315 matric markers test positive for COVID-19, eight fatalities

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315 teachers have tested positive for COVID-19 at matric marking centres around the country. Director of Public Exams in the Basic Education Department, Priscilla Ogubanjo, says most of the teachers had been sick when they arrived at the centres while a few contracted the virus while there.

Ogubanjo has been updating the media on the matric marking process. She says that 90% of the marking has been completed despite the withdrawal of some markers.

“You find that, as of today, 315 tested positive, but 168 tested positive at the gate. So, they were not even allowed to enter the marking centre. If you look at Limpopo, we have 12 plus 25. The 25 did not test positive but they’re close to someone who was positive. And in some cases, they came to the marking centre and after one day felt they are uncomfortable.”

Some markers pull out at last minute: 


Eight matric exam markers died after testing positive for COVID-19. Ogubanjo says the three fatalities recorded in KwaZulu-Natal are the highest in the country.

“A number of these markers or fatalities we are speaking about, most arrived already sick; some arrived and the very next day they were sick, which means they were incubating. They had symptoms when they arrived. Unfortunately, the very next day or so, they showed symptoms and normal protocols took place. They were taken to hospitals.”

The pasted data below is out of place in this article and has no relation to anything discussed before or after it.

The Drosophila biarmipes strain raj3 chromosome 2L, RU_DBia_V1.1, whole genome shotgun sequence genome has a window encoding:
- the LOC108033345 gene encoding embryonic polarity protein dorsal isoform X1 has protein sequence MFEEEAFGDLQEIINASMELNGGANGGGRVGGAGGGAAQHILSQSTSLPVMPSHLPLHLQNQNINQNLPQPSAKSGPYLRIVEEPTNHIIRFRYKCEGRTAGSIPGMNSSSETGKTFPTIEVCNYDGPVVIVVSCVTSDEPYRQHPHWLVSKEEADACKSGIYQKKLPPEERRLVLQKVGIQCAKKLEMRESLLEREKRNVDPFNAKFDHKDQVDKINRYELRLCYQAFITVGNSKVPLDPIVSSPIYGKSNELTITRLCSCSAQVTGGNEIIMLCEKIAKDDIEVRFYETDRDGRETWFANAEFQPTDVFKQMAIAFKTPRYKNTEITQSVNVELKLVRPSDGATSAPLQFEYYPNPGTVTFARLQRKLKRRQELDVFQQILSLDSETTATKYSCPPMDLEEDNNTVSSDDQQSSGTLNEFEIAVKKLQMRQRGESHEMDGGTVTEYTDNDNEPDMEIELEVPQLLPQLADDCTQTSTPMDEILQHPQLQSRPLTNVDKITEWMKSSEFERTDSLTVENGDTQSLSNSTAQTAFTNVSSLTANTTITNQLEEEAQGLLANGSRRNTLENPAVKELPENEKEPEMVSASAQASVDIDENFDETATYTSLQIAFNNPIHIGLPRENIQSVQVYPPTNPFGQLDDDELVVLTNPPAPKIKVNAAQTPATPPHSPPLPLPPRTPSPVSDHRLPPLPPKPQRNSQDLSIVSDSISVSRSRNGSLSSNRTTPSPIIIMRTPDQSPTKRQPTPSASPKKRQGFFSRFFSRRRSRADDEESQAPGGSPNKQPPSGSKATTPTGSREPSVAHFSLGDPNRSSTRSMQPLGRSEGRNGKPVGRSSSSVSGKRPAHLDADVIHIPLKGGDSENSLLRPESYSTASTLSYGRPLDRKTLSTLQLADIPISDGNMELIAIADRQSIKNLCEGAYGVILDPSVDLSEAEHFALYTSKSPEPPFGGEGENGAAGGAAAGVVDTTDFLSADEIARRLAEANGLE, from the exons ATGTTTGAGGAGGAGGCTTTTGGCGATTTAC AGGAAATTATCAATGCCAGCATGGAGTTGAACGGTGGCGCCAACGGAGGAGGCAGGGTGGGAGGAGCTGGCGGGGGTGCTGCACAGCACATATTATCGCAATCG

Reopening of schools

Meanwhile, the department says its two weeks extension for the re-opening of schools was informed by the burden on the healthcare system.  Last week, the government had announced a further extension for the reopening of public schools.

“We are not saying we have made a research to say learners are the perpetrators in these things, but we felt that learners are a group of people when they come to a school, and we look also to the capacity and the stress that the Department of Health is carrying. Our hospitals, our clinics, and all the news that you hear about what is happening, we then felt that let’s hold the reopening of schools by at least two weeks,” says Deputy Minister of Basic Education, Reginah Mhaule.